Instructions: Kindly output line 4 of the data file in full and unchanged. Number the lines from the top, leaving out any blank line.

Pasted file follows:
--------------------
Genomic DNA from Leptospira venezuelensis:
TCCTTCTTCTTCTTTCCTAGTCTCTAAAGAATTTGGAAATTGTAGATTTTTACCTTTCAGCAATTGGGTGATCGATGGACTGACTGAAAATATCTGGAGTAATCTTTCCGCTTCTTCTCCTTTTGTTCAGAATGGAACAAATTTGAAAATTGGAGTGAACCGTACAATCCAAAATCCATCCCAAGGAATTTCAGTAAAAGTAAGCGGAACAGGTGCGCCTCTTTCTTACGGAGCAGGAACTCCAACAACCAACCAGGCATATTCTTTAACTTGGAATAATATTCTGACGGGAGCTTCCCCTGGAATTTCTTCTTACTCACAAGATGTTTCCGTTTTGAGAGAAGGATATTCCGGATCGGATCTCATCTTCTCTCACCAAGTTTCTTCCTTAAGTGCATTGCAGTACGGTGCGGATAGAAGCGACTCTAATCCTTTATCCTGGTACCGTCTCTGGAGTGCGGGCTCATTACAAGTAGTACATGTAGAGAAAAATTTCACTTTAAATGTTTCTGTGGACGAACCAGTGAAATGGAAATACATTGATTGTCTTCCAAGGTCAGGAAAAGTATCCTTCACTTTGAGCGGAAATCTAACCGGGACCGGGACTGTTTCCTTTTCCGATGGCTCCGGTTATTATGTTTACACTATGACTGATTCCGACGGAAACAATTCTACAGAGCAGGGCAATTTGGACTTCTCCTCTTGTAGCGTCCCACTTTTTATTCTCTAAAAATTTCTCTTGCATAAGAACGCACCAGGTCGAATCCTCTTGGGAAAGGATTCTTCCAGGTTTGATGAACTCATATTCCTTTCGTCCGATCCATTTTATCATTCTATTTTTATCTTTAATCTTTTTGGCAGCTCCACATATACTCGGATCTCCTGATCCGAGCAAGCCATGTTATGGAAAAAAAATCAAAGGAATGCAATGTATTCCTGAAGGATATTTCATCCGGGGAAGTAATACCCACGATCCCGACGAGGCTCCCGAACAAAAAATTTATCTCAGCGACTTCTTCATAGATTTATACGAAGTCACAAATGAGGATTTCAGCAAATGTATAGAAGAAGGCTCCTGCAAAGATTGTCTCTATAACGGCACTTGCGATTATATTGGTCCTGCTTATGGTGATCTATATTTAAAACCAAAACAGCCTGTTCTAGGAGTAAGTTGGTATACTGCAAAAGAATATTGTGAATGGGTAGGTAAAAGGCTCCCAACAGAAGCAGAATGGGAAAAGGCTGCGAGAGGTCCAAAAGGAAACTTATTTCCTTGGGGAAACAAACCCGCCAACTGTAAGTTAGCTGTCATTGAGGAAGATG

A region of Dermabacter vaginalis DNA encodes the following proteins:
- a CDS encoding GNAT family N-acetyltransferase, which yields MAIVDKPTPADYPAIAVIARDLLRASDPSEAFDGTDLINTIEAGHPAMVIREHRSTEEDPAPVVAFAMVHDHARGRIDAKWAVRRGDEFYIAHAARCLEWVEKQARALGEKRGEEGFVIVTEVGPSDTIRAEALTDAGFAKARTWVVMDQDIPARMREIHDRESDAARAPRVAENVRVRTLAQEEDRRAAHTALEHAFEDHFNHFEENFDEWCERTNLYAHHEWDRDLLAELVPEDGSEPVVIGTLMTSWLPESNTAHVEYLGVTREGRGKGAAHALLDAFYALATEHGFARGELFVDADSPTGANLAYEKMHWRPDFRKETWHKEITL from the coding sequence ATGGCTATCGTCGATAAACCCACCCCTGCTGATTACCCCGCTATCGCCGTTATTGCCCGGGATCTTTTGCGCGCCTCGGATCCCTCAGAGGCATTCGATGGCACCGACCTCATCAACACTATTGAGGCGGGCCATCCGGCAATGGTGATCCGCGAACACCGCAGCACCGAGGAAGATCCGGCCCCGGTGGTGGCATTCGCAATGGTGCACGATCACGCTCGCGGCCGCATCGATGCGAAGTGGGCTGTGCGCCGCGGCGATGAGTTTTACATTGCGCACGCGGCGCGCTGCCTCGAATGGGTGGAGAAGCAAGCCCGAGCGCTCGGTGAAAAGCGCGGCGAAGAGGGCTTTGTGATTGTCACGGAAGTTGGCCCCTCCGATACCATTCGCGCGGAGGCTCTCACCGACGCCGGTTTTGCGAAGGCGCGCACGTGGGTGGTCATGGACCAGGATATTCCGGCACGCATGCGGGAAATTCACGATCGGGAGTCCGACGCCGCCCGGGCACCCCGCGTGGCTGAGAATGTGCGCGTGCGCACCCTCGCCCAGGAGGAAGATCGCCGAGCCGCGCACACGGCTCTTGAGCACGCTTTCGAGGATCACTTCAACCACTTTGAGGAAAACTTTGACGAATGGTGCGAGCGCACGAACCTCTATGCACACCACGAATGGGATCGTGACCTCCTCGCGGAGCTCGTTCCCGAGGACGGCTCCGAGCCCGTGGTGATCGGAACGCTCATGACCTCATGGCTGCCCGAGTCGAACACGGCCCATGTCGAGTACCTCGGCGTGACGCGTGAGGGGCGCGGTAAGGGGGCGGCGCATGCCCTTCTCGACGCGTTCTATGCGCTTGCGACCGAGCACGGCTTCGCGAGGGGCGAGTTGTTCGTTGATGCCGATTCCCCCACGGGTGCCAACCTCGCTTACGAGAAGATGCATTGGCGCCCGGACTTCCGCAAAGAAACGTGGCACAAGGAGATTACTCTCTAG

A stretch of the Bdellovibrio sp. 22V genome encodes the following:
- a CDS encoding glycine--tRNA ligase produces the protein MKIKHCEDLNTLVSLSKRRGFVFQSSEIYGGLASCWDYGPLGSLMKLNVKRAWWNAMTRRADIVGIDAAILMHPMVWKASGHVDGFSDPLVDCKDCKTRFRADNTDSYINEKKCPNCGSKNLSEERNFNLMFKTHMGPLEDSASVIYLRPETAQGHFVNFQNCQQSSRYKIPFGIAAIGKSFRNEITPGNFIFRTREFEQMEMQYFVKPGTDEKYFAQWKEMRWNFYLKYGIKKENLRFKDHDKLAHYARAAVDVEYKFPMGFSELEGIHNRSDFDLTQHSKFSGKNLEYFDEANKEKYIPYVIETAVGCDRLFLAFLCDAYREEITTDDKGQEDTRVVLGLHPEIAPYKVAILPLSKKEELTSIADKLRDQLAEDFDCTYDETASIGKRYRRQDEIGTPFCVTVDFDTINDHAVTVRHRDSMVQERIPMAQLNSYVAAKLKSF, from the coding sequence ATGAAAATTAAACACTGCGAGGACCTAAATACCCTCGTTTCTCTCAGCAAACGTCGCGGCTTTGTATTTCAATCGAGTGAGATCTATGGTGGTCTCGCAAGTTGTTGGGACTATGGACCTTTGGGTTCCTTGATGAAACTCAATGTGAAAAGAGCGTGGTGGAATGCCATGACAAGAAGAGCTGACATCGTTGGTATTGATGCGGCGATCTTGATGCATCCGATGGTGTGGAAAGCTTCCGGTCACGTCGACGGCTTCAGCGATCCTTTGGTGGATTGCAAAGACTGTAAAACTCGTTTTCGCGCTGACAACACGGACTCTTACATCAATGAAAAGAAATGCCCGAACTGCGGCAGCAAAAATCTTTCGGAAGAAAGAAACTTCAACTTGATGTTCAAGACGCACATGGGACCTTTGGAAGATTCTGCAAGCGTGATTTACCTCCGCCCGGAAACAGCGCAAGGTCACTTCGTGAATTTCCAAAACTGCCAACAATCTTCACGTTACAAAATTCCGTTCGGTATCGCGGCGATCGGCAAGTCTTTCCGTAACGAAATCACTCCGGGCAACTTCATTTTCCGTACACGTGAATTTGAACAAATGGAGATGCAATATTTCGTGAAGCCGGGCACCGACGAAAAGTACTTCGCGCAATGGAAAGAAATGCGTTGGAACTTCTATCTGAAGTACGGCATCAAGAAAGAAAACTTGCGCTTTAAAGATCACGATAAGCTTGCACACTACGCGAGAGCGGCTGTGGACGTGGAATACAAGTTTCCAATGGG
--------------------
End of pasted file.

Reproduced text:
- a CDS encoding GNAT family N-acetyltransferase, which yields MAIVDKPTPADYPAIAVIARDLLRASDPSEAFDGTDLINTIEAGHPAMVIREHRSTEEDPAPVVAFAMVHDHARGRIDAKWAVRRGDEFYIAHAARCLEWVEKQARALGEKRGEEGFVIVTEVGPSDTIRAEALTDAGFAKARTWVVMDQDIPARMREIHDRESDAARAPRVAENVRVRTLAQEEDRRAAHTALEHAFEDHFNHFEENFDEWCERTNLYAHHEWDRDLLAELVPEDGSEPVVIGTLMTSWLPESNTAHVEYLGVTREGRGKGAAHALLDAFYALATEHGFARGELFVDADSPTGANLAYEKMHWRPDFRKETWHKEITL from the coding sequence ATGGCTATCGTCGATAAACCCACCCCTGCTGATTACCCCGCTATCGCCGTTATTGCCCGGGATCTTTTGCGCGCCTCGGATCCCTCAGAGGCATTCGATGGCACCGACCTCATCAACACTATTGAGGCGGGCCATCCGGCAATGGTGATCCGCGAACACCGCAGCACCGAGGAAGATCCGGCCCCGGTGGTGGCATTCGCAATGGTGCACGATCACGCTCGCGGCCGCATCGATGCGAAGTGGGCTGTGCGCCGCGGCGATGAGTTTTACATTGCGCACGCGGCGCGCTGCCTCGAATGGGTGGAGAAGCAAGCCCGAGCGCTCGGTGAAAAGCGCGGCGAAGAGGGCTTTGTGATTGTCACGGAAGTTGGCCCCTCCGATACCATTCGCGCGGAGGCTCTCACCGACGCCGGTTTTGCGAAGGCGCGCACGTGGGTGGTCATGGACCAGGATATTCCGGCACGCATGCGGGAAATTCACGATCGGGAGTCCGACGCCGCCCGGGCACCCCGCGTGGCTGAGAATGTGCGCGTGCGCACCCTCGCCCAGGAGGAAGATCGCCGAGCCGCGCACACGGCTCTTGAGCACGCTTTCGAGGATCACTTCAACCACTTTGAGGAAAACTTTGACGAATGGTGCGAGCGCACGAACCTCTATGCACACCACGAATGGGATCGTGACCTCCTCGCGGAGCTCGTTCCCGAGGACGGCTCCGAGCCCGTGGTGATCGGAACGCTCATGACCTCATGGCTGCCCGAGTCGAACACGGCCCATGTCGAGTACCTCGGCGTGACGCGTGAGGGGCGCGGTAAGGGGGCGGCGCATGCCCTTCTCGACGCGTTCTATGCGCTTGCGACCGAGCACGGCTTCGCGAGGGGCGAGTTGTTCGTTGATGCCGATTCCCCCACGGGTGCCAACCTCGCTTACGAGAAGATGCATTGGCGCCCGGACTTCCGCAAAGAAACGTGGCACAAGGAGATTACTCTCTAG